Dr. Leonard H. Evans, or Pug as all his friends and colleagues called him with the highest respect and dearness, was 77 and was still active as Chief of the Retroviral Molecular Biology Section at the Laboratory of Persistent Viral Diseases (LPVD) in NIH's Rocky Mountain Laboratories (RML) located in Hamilton, MT when he unexpectedly passed away in the early morning of June 24, 2021.
Pug was born on November 7th, 1943, in Walla Walla, WA, and had always been proud of his home state. He often talked about adventurous outdoor activities in the Washington-Oregon border and the sweet smell of grapes that filled the air when he drove through his relative’s vineyards. He earned his Ph.D. degree from Oregon Health Sciences University by studying murine leukemia viruses under the supervision of Dr. David Kabat, and continued his work on retroviruses as a postdoctoral fellow under Drs. Peter Duesberg at the University of California at Berkeley and collaborated with Dr. Edward Scolnick at NCI on structures of retroviral RNA genomes. In 1980 Bruce Chesebro visited Berkeley to recruit him as a laboratory member. When Bruce asked where he could find "Dr. Leonard Evans," nobody understood whom he was looking for. Finally, one researcher said "Oh, you are looking for Pug!" and Bruce could meet “Dr. Evans” for the first time.
One of Pug’s early findings was the discovery of the glycosylated gag (glycogag) protein of ecotropic viruses that initiated via an alternative start site. This finding led to his discovery that glycogag functioned to counteract the unique anti-viral effects of host-encoded Apobec3 in vitro and in vivo. His early studies on the molecular mechanisms of genetic recombination between endogenous and exogenous ecotropic viruses combined with his comprehensive examination of the types of endogenous viruses in the mouse genome led to the discovery that infections with exogenous viruses could not only result in recombinations with endogenous viruses, but could also mobilize high levels of endogenous viral particles through pseudotyping. At the time of Pug’s passing, he was actively working on a therapeutic for SARS-CoV-2. Pug’s science was always careful, thorough and extremely well-written in a logical flow. His writing contrasted sharply with his informal speaking, which tended to bolt from one thought to the next without transitions. Combined with his soft and low manner of speech, his listeners were often left straining not just to hear, but to keep up with the runaway thoughts of this brilliant character. Pug was a mentor to many and much loved by all who worked with him.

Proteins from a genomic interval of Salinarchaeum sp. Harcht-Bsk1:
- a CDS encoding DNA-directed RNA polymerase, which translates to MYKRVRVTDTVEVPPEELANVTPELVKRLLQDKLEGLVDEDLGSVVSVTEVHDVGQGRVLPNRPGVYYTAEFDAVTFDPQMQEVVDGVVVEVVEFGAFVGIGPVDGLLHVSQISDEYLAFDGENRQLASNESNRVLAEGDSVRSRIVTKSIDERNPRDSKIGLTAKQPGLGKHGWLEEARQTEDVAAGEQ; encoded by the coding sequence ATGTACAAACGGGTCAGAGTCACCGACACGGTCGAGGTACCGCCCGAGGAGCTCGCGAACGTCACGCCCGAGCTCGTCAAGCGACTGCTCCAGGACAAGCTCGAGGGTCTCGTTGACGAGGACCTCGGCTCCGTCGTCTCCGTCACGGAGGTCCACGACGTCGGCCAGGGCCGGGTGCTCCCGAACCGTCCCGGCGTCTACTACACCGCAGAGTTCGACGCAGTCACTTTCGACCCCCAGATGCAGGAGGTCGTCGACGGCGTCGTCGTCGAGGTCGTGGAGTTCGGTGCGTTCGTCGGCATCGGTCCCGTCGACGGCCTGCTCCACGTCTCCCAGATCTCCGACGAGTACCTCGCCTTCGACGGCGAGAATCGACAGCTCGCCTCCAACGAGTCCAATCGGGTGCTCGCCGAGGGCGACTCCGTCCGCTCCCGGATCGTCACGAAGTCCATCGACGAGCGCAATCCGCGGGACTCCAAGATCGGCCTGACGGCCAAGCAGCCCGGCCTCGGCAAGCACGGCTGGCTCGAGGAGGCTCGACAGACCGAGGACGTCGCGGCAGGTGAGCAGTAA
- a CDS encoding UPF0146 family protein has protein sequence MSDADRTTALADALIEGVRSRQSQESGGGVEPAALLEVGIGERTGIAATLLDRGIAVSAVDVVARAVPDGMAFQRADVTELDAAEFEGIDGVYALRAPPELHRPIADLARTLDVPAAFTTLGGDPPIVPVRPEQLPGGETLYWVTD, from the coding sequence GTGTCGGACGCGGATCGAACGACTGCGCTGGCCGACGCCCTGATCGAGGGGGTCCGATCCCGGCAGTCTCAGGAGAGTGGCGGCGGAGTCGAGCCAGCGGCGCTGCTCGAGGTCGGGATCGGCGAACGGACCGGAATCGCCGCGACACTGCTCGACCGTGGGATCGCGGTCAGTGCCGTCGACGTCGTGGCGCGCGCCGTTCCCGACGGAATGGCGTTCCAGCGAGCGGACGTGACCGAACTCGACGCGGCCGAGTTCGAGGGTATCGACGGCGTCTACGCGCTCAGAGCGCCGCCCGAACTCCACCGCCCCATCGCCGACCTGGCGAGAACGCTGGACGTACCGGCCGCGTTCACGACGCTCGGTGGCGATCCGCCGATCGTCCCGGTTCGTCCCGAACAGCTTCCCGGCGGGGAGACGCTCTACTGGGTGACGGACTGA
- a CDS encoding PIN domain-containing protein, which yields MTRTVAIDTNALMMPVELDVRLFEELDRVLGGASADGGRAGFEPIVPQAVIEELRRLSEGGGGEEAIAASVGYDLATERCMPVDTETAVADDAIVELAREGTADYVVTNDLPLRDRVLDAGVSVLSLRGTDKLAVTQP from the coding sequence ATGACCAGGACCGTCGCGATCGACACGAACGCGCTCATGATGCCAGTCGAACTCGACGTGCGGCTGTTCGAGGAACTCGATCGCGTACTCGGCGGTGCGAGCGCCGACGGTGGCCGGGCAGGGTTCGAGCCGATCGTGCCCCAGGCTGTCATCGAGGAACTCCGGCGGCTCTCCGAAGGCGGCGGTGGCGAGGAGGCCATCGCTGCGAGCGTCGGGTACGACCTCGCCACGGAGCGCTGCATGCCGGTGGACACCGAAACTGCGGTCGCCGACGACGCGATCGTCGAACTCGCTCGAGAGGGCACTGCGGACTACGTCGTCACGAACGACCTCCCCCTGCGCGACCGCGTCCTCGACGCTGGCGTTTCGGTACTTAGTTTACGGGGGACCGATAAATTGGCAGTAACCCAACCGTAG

When Pug's first wife, Pat, developed chronic kidney disease, Pug hand-built a dialysis machine so that he could dialyze her at home while she slept. Pug and Pat loved to socialize and invited every young scientist who joined LPVD to their home and served wonderful home-cooked dinners. After Pug lost Pat to heart failure in 1991, he devoted his full effort to his beloved, beautiful daughter, Julia Ann. In 1996, he married his second love, Jan, and they traveled all over the world. They especially loved France and Italy. Pug was a gentle, fun-loving giant who had a heart of gold and unmatched generosity. He loved fine food and wine, and was an excellent chef in his own right. His genuine, heart-warming smile attracted all people around him and he is greatly missed.